In 1145, a second crusade was called for by the French Monk; St.Bernard of Clairvaux, with King Louis VII of France and King Conrad III of Germany, leaders of the crusade.

King Conrad III of Germany and his army, left for the Holy Land in May of 1146, followed by the French army under the leadership of King Louis VII accompanied by his wife “Eleanor of Aquitaine” in the June.

Another crusader army set forth by sea comprising mainly of English and small nation knights.  On route they responded to a plea for help from the Portuguese Christian King; Alfonsa, to dislodge Moors from Lisbon.  The combined action of Crusader and Portuguese played a crucial part in establishing Portugal’s Independence.

Upon arrival at Constantinople, Emperor Manuel persuaded King Conrad to move on, and not to wait for the French army coming up behind.  At Nicaea, Conrad split his forces in two; non-combatants took the coast road, whilst the army took the shorter and possibly more dangerous route across Anatolia.  As they neared Dorylaeum, these German knights, weary and thirsty, were ambushed and suffered defeat at the hands of Seljuk Turks in October 1148.  Barely ten per cent escaped, and made it back to Nicaea.  The remnants of the German army joined forces with the French, under the leadership of King Louis VII, taking the coast road to Attalia.  Upon arrival, food was in short supply and the countryside was in the hands of the Turks.  If that wasn’t bad enough, the Byzantium fleet was unable to take his whole army.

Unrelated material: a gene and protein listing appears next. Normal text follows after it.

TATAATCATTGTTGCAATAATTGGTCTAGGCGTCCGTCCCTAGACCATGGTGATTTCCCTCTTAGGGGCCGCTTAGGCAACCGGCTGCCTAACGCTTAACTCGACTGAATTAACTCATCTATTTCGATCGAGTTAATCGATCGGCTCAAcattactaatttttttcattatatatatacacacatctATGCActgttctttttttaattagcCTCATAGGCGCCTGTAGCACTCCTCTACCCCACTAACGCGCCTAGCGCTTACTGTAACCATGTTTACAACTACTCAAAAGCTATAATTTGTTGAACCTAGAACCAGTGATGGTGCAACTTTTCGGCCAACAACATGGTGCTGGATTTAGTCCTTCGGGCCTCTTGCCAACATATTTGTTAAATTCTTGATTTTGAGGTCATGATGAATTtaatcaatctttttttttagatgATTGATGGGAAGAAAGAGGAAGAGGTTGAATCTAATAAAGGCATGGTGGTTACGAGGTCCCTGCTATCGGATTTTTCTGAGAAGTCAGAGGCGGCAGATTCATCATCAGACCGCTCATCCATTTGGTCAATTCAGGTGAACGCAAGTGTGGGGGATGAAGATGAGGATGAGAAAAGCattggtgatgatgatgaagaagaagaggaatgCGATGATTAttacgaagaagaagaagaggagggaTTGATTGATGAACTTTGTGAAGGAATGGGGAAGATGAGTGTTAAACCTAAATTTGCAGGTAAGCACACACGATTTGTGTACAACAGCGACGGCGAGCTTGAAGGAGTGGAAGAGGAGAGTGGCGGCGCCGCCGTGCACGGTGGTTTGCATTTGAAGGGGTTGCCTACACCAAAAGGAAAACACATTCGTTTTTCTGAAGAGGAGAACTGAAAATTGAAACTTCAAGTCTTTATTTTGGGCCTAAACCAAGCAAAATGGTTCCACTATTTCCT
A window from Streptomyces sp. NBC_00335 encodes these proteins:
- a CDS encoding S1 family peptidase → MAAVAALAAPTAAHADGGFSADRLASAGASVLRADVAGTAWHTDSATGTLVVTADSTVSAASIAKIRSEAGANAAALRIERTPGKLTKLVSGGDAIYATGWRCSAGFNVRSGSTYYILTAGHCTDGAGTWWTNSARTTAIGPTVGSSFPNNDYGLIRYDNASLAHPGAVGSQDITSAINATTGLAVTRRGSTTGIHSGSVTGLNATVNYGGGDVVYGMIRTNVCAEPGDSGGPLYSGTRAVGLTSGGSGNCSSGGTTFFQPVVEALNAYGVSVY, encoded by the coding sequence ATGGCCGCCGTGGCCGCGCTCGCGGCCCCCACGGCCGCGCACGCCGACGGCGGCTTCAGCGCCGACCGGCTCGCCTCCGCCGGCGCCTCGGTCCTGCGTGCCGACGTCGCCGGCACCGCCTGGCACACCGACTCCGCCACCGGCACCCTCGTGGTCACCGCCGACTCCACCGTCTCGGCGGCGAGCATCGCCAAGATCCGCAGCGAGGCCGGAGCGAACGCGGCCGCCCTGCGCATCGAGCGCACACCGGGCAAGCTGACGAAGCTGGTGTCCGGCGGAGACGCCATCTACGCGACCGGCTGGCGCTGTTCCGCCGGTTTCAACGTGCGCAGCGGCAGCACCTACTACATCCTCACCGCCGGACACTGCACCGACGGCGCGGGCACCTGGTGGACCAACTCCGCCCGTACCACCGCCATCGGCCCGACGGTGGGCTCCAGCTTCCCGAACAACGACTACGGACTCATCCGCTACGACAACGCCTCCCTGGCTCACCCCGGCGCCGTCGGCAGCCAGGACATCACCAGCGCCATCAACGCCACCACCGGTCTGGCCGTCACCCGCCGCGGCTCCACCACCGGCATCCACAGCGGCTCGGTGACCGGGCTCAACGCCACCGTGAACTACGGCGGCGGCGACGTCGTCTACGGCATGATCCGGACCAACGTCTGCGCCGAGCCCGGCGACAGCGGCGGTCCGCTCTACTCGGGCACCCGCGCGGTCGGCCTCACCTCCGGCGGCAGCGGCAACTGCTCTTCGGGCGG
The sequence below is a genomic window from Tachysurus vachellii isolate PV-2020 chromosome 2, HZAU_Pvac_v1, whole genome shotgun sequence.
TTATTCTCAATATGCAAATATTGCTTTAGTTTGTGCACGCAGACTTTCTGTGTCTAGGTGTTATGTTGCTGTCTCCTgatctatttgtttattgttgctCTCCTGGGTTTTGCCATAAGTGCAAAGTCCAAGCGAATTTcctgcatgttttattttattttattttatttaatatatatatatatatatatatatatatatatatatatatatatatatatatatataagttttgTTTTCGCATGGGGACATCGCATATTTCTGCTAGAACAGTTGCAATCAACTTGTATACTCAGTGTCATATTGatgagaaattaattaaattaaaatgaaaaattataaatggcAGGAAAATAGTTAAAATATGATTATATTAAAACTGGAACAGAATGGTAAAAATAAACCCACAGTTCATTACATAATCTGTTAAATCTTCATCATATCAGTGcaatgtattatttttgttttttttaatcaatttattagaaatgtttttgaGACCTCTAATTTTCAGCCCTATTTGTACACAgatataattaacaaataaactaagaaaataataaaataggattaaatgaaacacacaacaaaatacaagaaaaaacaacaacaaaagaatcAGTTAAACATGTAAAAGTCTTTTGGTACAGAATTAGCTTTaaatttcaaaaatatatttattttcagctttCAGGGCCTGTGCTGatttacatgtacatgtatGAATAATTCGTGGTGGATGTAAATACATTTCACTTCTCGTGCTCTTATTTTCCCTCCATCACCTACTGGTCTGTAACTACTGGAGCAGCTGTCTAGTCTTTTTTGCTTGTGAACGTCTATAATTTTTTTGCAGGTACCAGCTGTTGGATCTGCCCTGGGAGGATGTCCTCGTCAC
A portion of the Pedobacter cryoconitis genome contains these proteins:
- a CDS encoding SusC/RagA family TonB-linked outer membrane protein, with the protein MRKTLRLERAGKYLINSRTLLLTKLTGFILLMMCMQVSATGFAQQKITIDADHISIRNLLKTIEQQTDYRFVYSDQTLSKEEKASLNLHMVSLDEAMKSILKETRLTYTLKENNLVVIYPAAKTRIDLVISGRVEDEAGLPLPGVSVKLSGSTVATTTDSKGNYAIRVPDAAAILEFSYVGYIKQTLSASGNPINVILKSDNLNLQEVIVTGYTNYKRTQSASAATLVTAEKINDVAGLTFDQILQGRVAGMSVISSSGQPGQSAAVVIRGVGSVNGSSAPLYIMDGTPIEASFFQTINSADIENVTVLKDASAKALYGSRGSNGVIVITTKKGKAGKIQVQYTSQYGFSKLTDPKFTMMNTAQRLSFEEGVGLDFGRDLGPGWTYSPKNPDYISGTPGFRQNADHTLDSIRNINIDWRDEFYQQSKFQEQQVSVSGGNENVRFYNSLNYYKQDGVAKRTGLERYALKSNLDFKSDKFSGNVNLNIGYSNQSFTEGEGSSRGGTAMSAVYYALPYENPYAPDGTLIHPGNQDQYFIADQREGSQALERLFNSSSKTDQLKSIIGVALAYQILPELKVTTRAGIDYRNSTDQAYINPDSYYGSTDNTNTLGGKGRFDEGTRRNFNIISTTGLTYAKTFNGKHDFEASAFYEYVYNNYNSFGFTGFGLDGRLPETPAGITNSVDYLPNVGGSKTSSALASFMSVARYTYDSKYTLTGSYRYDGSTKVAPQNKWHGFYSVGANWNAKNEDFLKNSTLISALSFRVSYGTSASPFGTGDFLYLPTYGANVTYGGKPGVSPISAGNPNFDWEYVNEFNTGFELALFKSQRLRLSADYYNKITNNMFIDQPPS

The King of France showed his true colours, by moving his own household and as much cavalry he could load onto the ships and headed to Antioch.  As for the rest of the army; his foot soldiers and pilgrims, supposedly under his protection, they were left to the mercy of the Turkish archers, as they made their way by road to Antioch.  Many lost their lives…

King Louis VII of France arrived in Antioch, and was feasted by Prince Raymond of Antioch, showering them with high quality accommodation and gifts.  This small warrior force, would strike fear at the heart of the Turks.

Abbot Bernard of Clairvaux, he who almost single handedly called for a second crusade, with the backing of the Pope, desired Jerusalem be re-taken.  Many monarchs and knights were under his spell, like King Louis VII of France.

King Louis VII announced that his fleet would be sailing on to Jerusalem, and his highly spirited wife Eleanor of Aquitaine announced she would be staying in Antioch.  Louis had suspected Eleanor and her uncle, Raymond of Poiters, the current ruler of Antioch, and their host, were having an affair.  His response was to kidnap his wife, dragging her by force to his ship and sail off to Acre, to join up with King Conrad III.

On the 25th May 1148, the combined Christian crusader armies laid siege to Damascus.  On the first day, Damascenes came out of the city to do battle with these crusaders, but were driven back into the city.  The crusaders moved to the east side of the city, and were faced with no water and a much stronger wall, this error would cost them dearly.

It wasn’t long before they realised their chance of taking Damascus had evaporated…  At dawn on the next day, the crusaders retreated, through a hail of Damascene arrows… and the Second Crusade had ended in disaster.

(Image) The Second Crusade: Wikipedia